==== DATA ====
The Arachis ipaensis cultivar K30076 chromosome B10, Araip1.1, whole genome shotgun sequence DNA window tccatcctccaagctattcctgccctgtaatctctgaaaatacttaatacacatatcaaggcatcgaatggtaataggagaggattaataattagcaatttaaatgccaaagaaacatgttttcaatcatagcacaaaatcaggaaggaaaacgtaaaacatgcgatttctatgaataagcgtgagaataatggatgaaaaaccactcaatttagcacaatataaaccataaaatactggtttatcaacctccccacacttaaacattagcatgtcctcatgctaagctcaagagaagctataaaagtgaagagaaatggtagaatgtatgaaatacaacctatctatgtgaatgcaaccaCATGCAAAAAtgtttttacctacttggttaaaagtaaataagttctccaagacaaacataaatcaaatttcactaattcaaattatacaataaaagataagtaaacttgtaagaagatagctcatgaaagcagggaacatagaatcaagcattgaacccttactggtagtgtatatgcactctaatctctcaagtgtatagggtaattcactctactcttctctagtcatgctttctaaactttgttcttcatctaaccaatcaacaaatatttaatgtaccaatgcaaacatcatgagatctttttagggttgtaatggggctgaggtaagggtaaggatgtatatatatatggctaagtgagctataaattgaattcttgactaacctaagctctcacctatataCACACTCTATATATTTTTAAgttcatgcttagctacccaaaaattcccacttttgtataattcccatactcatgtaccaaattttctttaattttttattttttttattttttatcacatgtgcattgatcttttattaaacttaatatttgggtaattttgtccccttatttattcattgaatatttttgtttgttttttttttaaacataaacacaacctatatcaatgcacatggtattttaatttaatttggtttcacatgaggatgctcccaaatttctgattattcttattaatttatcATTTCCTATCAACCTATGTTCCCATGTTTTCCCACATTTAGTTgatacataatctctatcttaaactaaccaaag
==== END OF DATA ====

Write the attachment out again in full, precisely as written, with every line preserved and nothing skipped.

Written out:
The Arachis ipaensis cultivar K30076 chromosome B10, Araip1.1, whole genome shotgun sequence DNA window tccatcctccaagctattcctgccctgtaatctctgaaaatacttaatacacatatcaaggcatcgaatggtaataggagaggattaataattagcaatttaaatgccaaagaaacatgttttcaatcatagcacaaaatcaggaaggaaaacgtaaaacatgcgatttctatgaataagcgtgagaataatggatgaaaaaccactcaatttagcacaatataaaccataaaatactggtttatcaacctccccacacttaaacattagcatgtcctcatgctaagctcaagagaagctataaaagtgaagagaaatggtagaatgtatgaaatacaacctatctatgtgaatgcaaccaCATGCAAAAAtgtttttacctacttggttaaaagtaaataagttctccaagacaaacataaatcaaatttcactaattcaaattatacaataaaagataagtaaacttgtaagaagatagctcatgaaagcagggaacatagaatcaagcattgaacccttactggtagtgtatatgcactctaatctctcaagtgtatagggtaattcactctactcttctctagtcatgctttctaaactttgttcttcatctaaccaatcaacaaatatttaatgtaccaatgcaaacatcatgagatctttttagggttgtaatggggctgaggtaagggtaaggatgtatatatatatggctaagtgagctataaattgaattcttgactaacctaagctctcacctatataCACACTCTATATATTTTTAAgttcatgcttagctacccaaaaattcccacttttgtataattcccatactcatgtaccaaattttctttaattttttattttttttattttttatcacatgtgcattgatcttttattaaacttaatatttgggtaattttgtccccttatttattcattgaatatttttgtttgttttttttttaaacataaacacaacctatatcaatgcacatggtattttaatttaatttggtttcacatgaggatgctcccaaatttctgattattcttattaatttatcATTTCCTATCAACCTATGTTCCCATGTTTTCCCACATTTAGTTgatacataatctctatcttaaactaaccaaag